Stories about Music from February, 2009
Both Active Voice [Jamaica] and Guyanese blogger C.D. Valere (writing at Baiganchoka) continue the discussion about recent attempts by the Jamaican Broadcasting Commission to “clean up” the airwaves.
Jeremy writes about Staff Benda Bilili, a group of paraplegic street musicians who live in and around the grounds of the zoo in Kinshasa, Congo.
Real Hope for Haiti writes a detailed post about the island's Carnival traditions.
Guyana Providence Stadium posts photos from this year's Mashramani celebrations.
Georgian Live Music says the country's second largest city of Kutaisi was synonymous with rock and punk bands in the 1990s. The blog posts information and photos of some of them.
Like a delicious recipe, artistic, musical and visual talents are placed together as ingredients in a functional and creative tendency: collectives. Across Costa Rica, many creative groups and collectives are using social media to showcase their work and connect with like-minded enthusiasts. These are some examples of collectives in the fields of film, music and the visual arts.
Salik Shah of Kathmandu Speaks! Are you listening? attended the second South Asian Bands festival at Purana Qila in New Delhi and shares his reactions.
Havana Times focuses on the contribution of women to Cuban jazz.
“Everybody who has felt the need to prove their Jamaican-ness has said it: gays and lesbians ought to be expelled from the national body…”: Long Bench has had enough of that kind of talk, saying, “maybe we are ready to start acting like we live in a democracy, where every...
Caribbean Free Radio posts the final installment in the cut + clear Carnival podcast series, as the team visits with photographer Jeffrey Chock to discuss the Carnival experience.
Following its recent war with Russia, Georgia had initially planned to boycott this year's Eurovision Song Contest to be staged in Moscow, but later changed its mind. However, if reversing that decision might have initially seemed an attempt to repair damaged relations, yesterday's national song contest proved otherwise. Eurovision bloggers react.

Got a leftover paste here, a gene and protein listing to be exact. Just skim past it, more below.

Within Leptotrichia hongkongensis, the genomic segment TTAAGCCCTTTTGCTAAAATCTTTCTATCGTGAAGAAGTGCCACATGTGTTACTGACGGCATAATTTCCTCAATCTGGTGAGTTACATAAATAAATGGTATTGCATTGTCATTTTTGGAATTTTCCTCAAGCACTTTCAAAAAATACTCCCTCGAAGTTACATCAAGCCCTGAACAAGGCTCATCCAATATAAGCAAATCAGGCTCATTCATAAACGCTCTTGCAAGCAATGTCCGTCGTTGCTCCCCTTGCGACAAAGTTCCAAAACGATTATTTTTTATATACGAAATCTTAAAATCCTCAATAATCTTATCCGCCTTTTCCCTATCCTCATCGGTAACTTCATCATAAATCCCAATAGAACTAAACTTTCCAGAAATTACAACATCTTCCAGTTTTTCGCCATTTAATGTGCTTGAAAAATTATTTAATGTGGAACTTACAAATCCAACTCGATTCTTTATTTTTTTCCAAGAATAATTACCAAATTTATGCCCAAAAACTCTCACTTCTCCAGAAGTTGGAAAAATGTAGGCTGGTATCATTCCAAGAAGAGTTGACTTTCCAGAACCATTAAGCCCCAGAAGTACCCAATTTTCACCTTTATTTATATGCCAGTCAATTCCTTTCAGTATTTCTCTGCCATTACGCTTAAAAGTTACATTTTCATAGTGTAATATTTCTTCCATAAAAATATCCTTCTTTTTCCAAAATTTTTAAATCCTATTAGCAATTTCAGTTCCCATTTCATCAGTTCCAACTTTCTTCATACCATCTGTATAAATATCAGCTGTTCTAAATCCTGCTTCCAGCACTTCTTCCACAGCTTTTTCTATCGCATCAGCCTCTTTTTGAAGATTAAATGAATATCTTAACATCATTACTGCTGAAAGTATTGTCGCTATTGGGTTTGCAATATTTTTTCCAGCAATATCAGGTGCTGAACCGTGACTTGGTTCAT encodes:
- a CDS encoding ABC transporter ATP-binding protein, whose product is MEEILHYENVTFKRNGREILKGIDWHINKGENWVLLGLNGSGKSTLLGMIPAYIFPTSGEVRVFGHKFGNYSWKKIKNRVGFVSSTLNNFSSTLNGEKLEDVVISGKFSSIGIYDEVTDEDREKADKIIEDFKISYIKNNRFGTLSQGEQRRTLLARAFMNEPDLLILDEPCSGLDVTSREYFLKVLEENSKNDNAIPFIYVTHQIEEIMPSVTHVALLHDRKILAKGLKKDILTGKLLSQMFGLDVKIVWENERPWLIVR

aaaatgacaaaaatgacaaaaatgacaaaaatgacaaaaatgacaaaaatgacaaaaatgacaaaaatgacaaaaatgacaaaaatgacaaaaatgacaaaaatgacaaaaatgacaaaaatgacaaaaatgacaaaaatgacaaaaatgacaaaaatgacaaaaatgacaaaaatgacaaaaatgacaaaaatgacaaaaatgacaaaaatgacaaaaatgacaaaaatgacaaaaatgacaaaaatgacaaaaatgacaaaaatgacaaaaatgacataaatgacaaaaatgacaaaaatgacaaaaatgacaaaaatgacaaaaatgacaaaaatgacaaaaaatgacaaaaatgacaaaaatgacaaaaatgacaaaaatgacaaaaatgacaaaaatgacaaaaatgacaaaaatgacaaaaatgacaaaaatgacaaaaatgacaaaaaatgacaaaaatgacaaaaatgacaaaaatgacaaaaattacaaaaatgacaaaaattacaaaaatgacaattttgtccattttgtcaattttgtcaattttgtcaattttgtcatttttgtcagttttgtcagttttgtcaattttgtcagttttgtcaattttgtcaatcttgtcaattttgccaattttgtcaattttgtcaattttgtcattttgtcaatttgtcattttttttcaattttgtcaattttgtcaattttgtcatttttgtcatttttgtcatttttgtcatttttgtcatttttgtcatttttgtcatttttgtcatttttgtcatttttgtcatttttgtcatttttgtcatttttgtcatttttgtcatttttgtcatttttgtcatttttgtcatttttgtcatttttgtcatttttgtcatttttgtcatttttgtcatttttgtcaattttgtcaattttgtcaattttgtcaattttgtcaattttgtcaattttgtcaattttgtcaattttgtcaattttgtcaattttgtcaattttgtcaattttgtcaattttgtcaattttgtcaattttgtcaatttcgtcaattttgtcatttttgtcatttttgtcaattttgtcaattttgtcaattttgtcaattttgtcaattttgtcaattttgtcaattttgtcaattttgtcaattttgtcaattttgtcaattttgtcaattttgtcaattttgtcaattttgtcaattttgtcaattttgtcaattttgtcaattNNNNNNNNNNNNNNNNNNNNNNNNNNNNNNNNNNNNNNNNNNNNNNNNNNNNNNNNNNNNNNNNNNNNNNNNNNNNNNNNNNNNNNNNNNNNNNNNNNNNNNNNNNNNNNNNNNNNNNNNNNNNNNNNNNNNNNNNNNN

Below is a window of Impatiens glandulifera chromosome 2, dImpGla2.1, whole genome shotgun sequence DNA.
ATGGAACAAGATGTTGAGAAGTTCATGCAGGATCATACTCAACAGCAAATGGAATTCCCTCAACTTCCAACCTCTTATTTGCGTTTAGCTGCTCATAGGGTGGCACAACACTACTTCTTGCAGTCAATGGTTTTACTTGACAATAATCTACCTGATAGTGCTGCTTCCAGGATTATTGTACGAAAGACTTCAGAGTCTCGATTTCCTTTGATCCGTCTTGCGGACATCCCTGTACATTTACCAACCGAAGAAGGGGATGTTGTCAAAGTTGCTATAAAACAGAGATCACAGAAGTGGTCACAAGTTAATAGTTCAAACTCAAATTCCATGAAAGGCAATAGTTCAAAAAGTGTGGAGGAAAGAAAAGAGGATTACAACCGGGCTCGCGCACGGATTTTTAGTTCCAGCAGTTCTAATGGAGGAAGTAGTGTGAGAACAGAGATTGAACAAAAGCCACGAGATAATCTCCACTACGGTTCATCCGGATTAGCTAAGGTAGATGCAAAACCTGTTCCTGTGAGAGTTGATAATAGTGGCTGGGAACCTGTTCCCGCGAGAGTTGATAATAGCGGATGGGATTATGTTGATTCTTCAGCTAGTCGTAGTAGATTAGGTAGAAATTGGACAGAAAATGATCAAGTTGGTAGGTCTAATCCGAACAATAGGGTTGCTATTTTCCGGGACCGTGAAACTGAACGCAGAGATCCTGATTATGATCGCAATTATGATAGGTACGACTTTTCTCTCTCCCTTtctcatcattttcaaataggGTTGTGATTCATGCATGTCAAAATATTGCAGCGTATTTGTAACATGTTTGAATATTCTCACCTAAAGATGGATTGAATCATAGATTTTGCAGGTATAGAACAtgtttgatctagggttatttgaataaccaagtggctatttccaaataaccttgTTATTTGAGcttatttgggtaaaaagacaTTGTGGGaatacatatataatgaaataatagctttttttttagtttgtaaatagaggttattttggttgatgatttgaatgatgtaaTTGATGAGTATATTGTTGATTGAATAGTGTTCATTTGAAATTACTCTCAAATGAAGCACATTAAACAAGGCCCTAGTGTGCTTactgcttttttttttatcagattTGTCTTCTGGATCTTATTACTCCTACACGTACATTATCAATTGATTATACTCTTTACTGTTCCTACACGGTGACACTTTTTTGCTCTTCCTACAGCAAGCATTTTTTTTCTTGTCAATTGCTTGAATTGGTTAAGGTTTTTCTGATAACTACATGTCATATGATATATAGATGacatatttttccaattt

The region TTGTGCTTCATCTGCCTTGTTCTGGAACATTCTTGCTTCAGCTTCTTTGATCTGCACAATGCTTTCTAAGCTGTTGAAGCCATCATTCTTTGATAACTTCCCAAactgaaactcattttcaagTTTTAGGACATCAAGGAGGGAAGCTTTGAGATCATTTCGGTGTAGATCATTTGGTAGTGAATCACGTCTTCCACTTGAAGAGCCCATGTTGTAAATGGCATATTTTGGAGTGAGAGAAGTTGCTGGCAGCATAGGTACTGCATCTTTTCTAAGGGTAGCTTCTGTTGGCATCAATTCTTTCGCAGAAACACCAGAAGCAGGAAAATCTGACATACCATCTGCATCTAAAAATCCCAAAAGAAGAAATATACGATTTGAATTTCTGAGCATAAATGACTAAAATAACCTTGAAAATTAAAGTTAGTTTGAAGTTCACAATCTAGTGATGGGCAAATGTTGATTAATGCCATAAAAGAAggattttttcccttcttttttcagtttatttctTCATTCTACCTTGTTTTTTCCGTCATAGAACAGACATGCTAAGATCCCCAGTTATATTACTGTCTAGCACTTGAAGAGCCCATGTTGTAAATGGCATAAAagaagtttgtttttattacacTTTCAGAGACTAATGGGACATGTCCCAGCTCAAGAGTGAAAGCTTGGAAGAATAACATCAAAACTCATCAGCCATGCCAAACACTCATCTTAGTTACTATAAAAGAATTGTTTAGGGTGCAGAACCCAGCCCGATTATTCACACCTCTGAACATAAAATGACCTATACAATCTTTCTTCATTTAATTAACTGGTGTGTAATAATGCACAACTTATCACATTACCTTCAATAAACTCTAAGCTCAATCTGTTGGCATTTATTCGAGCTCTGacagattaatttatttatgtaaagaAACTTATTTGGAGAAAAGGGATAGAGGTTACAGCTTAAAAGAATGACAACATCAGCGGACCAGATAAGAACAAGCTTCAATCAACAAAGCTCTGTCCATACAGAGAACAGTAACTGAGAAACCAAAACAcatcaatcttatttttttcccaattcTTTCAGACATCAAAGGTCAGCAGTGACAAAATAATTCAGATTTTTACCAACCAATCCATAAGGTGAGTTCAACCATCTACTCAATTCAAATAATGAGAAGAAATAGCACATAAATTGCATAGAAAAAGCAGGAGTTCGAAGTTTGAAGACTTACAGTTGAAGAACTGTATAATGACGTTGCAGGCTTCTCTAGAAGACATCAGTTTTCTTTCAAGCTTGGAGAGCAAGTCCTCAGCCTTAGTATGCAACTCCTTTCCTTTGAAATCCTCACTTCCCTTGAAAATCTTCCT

Writing for the new Frontline Club blog, Matthew Collin says that Georgia might use this this year's Eurovision international song contest to be held in Moscow to poke fun at its foe in last year's short lived August war with an entry entitled “Put-In Disco.”
The long-standing controversy over the appropriateness of certain music for public airplay has once again reared its head in Jamaica. Bloggers make their voices heard.
“Carnival is big business. Fetes costing five hundred dollars and up, mas costumes that are equivalent to a house or car payment, is it all worth bankrupting yourself?”: Coffeewallah explains why, national festival or not, she won't be participating in this year's Trinidad and Tobago Carnival.
Unzipped: Gay Armenia says that while the voice and music of local singer Shprot might be nothing remarkable, her performances are. Challenging traditional notions of gender, sexuality, religion and nationality in the South Caucasus country, the blog says that the controversial singer's message is one that all Armenians should take...
In this second post of a series to celebrate the 9th anniversary of the arrival of the Internet in East Timor, Sara Moreira interviews Australian documentary-maker Jen Hughes - founder of Suai Media Space, whose main objective is to make the voices of Suai youth heard all over the world - and discusses the fight to minimize the digital divide even without broadband connection in Suai.
Egyptian women, like many other women, have great potential once they unleash their power. Eva habil, Passant Refaat, and Radwa Saad El Din are three women who took the lead in three different fields. Marwa Rakha has more in this round up from Egypt's blogs.
“All studies about the creative industries…and tourist development indicate that a failsure way of driving tourists to a destination is by creating a purpose for them to visit…but a word of caution to those…who think that they can develop such festivals without the participation and buy-in of the cultural community:...
Living in Barbados says that Rihanna's assault “is deeply felt here as a personal beating up on many individuals”, while Cheese-on-Bread! learns that “Rihanna is back home to recover from the trauma of the past few days.”
Following the broadcast ban on Rampin Shop and other sexually explicit songs, Raw Politics…Jamaica Style! thinks that dancehall must rehabilitate its public image, while Long Bench believes that while the ban should have been enforced a long time ago, now it's being done “for the wrong reasons, and under the...
Another great podcast from Trinidad's Caribbean Free Radio, where Georgia Popplewell and the 3 Canal crew talk about everything from the role of women in Carnival to the “fine line between self expression and censorship”.